All this, and much more, then in 45 minutes. For I found that, despite the impression that the conference was over given by the exhibitors leaving, that there were a whole series of workshops at 4pm. One of these I had highlighted, and so we made our way back from the KA to the Schools, and to Room 6 — nearly all the papers I went to were in Room 6, for some reason — to hear it.
The workshop was on Biblical Quotations in Patristic Texts. There were four speakers, running from 4-6:30, each given half an hour with room for questions and discussion. The first speaker was Laurence Mellerin, Biblindex, Online index of biblical quotations in early Christian literature. This was an overview of the history of the project, details of the new website, and then a lot of detail on how biblical quotations were chosen, classified, etc, and how allusions were handled. The material was good, and the importance of this free site can hardly be overstated. The project also includes all books as “biblical” which get treated as such by any father in antiquity, including some of the rather oddball items from the Ethiopian church. But unfortunately Laurence — who is a woman, by the way — ran on well past her time, and, speaking in a low voice and a French accent, lost my interest some time around the half-hour. I began to fiddle with my mobile phone, and see what I could pick up on the internet!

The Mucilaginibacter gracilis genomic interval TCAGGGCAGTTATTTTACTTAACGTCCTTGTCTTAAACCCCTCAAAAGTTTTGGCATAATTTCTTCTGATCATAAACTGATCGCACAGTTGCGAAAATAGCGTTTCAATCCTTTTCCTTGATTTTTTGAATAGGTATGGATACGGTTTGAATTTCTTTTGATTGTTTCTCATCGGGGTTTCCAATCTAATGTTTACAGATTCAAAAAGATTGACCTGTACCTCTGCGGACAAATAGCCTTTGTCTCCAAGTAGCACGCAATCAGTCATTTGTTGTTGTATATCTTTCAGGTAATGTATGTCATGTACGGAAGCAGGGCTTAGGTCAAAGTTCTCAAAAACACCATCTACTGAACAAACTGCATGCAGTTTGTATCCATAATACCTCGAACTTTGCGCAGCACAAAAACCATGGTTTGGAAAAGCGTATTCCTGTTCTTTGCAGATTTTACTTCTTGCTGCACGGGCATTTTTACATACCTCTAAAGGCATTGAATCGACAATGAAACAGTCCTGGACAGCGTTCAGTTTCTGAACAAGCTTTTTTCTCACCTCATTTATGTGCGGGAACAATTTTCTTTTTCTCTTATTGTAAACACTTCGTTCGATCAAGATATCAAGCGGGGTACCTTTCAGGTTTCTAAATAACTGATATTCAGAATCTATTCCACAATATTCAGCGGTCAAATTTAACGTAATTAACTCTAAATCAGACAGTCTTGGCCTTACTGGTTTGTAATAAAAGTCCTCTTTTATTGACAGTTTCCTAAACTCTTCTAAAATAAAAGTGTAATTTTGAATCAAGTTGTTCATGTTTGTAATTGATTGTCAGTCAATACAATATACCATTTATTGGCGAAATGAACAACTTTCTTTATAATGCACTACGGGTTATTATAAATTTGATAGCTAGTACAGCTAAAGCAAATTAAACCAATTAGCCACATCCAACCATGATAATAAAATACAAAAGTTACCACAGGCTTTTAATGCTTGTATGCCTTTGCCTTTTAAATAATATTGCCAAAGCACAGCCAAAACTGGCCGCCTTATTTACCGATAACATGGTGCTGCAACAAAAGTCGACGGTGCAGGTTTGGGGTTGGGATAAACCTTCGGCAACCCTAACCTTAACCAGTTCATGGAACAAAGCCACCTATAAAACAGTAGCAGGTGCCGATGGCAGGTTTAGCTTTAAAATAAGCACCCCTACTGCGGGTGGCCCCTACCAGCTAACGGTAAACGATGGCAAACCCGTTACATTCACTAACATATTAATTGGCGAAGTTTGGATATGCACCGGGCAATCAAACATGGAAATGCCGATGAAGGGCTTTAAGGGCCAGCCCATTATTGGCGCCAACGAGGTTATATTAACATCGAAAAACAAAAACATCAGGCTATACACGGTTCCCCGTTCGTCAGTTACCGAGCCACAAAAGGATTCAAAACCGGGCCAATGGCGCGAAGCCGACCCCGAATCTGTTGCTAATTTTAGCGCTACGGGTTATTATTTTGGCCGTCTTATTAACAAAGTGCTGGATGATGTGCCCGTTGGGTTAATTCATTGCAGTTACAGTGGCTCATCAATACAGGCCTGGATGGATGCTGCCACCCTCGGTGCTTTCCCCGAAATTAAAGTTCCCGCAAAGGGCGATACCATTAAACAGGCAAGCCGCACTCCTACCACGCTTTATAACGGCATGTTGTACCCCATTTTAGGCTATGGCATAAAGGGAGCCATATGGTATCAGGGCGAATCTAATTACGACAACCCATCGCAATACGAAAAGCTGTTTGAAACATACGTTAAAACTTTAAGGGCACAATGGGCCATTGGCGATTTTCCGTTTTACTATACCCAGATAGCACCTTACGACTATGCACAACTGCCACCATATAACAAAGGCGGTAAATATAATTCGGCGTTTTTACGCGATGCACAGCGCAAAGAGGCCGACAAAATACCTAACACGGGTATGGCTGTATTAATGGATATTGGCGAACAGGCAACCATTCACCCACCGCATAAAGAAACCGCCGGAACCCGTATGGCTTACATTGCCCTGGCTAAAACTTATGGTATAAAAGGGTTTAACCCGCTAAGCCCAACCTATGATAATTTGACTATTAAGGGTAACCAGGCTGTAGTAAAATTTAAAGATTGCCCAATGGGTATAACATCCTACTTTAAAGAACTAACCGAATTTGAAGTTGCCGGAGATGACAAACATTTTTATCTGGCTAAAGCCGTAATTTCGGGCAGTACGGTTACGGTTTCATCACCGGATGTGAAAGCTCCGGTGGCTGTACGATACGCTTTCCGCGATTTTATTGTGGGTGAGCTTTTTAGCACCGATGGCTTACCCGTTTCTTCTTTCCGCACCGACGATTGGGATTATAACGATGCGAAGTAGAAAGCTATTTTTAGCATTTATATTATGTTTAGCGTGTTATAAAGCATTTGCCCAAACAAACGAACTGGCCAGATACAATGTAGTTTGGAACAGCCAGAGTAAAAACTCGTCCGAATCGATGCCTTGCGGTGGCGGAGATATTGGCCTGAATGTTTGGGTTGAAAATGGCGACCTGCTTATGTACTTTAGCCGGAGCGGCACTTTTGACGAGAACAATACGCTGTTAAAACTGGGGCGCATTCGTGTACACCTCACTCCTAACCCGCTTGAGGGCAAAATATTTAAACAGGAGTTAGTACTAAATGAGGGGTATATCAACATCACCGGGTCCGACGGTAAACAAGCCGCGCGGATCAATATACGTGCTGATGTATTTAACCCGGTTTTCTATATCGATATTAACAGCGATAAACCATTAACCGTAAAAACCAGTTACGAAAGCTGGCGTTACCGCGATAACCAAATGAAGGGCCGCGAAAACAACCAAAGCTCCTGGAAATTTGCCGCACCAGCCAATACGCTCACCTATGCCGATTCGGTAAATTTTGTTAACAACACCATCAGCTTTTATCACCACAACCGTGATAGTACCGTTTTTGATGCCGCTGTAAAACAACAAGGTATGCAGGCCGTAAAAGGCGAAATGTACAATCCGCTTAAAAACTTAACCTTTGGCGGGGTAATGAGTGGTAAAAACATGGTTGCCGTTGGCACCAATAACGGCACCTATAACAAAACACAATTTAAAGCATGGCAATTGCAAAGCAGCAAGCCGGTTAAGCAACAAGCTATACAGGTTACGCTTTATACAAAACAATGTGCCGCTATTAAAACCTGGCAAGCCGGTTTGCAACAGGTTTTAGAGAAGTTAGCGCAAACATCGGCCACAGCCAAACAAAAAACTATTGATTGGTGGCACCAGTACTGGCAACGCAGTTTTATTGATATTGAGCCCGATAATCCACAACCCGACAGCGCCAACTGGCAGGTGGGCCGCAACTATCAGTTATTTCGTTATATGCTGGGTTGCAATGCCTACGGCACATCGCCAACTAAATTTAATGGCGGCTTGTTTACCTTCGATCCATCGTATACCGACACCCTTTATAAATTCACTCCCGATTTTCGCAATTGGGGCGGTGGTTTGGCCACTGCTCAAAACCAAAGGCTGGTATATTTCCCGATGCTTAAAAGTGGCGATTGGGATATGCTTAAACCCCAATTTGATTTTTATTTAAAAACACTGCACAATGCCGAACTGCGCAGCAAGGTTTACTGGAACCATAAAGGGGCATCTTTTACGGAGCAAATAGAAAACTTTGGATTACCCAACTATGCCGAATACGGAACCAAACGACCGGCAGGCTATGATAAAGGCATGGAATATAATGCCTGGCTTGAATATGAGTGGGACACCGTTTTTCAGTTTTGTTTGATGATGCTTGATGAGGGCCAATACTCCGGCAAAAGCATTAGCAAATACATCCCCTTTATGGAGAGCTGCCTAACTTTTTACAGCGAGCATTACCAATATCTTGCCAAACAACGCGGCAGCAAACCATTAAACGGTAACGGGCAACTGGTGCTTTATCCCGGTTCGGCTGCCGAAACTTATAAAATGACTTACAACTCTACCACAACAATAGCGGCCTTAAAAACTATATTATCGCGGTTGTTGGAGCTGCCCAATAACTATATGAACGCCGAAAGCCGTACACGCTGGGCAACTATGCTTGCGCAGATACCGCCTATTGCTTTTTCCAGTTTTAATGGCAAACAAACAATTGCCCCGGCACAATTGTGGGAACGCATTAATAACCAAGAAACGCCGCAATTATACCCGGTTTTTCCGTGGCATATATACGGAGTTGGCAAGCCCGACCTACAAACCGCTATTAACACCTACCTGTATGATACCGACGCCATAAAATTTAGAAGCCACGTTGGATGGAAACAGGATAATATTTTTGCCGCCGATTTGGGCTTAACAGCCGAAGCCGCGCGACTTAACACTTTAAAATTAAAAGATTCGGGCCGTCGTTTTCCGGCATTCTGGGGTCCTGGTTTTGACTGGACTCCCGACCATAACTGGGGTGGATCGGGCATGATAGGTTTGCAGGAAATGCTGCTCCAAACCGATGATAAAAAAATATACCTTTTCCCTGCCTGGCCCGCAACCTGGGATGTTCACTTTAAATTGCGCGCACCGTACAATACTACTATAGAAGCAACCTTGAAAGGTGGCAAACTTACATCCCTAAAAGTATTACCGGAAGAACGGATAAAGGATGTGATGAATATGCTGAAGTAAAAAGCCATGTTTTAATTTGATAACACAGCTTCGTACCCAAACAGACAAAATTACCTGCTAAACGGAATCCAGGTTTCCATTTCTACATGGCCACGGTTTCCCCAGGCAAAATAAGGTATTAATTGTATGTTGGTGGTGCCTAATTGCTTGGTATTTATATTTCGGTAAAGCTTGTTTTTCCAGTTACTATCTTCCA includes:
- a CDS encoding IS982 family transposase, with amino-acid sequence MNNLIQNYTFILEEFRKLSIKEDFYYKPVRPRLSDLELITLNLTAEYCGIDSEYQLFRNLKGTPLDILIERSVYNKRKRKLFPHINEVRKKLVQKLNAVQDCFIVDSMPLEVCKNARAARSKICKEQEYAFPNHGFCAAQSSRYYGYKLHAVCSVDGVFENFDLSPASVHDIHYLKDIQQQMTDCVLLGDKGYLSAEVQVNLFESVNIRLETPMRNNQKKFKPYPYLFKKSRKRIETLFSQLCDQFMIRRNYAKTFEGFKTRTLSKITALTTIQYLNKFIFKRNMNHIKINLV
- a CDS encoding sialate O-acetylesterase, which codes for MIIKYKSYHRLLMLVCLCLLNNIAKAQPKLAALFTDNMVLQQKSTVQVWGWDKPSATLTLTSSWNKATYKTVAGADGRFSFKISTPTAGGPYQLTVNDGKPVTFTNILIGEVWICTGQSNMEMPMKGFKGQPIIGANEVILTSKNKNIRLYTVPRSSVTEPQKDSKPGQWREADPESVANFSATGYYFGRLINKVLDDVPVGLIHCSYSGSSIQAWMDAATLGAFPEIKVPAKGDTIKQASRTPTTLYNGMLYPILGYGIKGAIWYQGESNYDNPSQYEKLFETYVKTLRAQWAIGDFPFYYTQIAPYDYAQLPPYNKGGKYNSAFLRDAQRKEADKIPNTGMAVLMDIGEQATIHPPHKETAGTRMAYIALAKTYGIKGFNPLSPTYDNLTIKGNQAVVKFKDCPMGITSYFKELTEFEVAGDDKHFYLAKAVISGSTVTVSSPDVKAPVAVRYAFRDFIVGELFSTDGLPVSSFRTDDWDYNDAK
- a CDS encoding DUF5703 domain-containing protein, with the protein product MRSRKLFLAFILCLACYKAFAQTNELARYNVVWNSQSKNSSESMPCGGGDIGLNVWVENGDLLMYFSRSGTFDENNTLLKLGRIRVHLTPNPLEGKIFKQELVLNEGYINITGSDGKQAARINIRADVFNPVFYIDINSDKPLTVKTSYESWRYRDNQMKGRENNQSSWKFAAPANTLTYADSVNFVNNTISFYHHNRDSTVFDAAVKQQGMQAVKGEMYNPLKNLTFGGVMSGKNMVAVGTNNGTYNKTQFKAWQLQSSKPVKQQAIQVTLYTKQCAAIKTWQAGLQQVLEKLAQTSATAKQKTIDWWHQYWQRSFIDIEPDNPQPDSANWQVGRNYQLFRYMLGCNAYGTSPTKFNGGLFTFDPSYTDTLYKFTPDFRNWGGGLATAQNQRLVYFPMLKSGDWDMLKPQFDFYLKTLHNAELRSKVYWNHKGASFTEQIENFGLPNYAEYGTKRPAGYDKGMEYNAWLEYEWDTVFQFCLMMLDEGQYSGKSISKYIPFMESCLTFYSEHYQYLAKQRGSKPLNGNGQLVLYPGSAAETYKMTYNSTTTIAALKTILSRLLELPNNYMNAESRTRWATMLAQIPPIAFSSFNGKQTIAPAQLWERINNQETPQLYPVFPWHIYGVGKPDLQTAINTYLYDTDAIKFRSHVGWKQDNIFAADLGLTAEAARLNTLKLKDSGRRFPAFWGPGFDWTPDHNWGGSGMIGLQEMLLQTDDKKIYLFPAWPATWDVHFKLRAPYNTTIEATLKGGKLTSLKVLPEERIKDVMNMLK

The next speaker was Hugh Houghton from the Vetus Latina project, who was much better but also numbingly technical; and I realised that I wasn’t doing justice to either, and made a retreat. It was 5pm at that point.
After this, I sauntered gently up the High street. It was still warm and humid, although a bit grey, and, in my shirt-sleeves, I was very comfortable walking up to the Randolph Hotel and back, just to enjoy being in Oxford.
This evening there is the final event of the conference, at the official University Church (note the capital letters) of St. Mary the Virgin, where three people will give some kind of address to the remaining few still on their feet, and finally the conference will be wrapped up. I’m going, any way. I have thoroughly enjoyed the conference.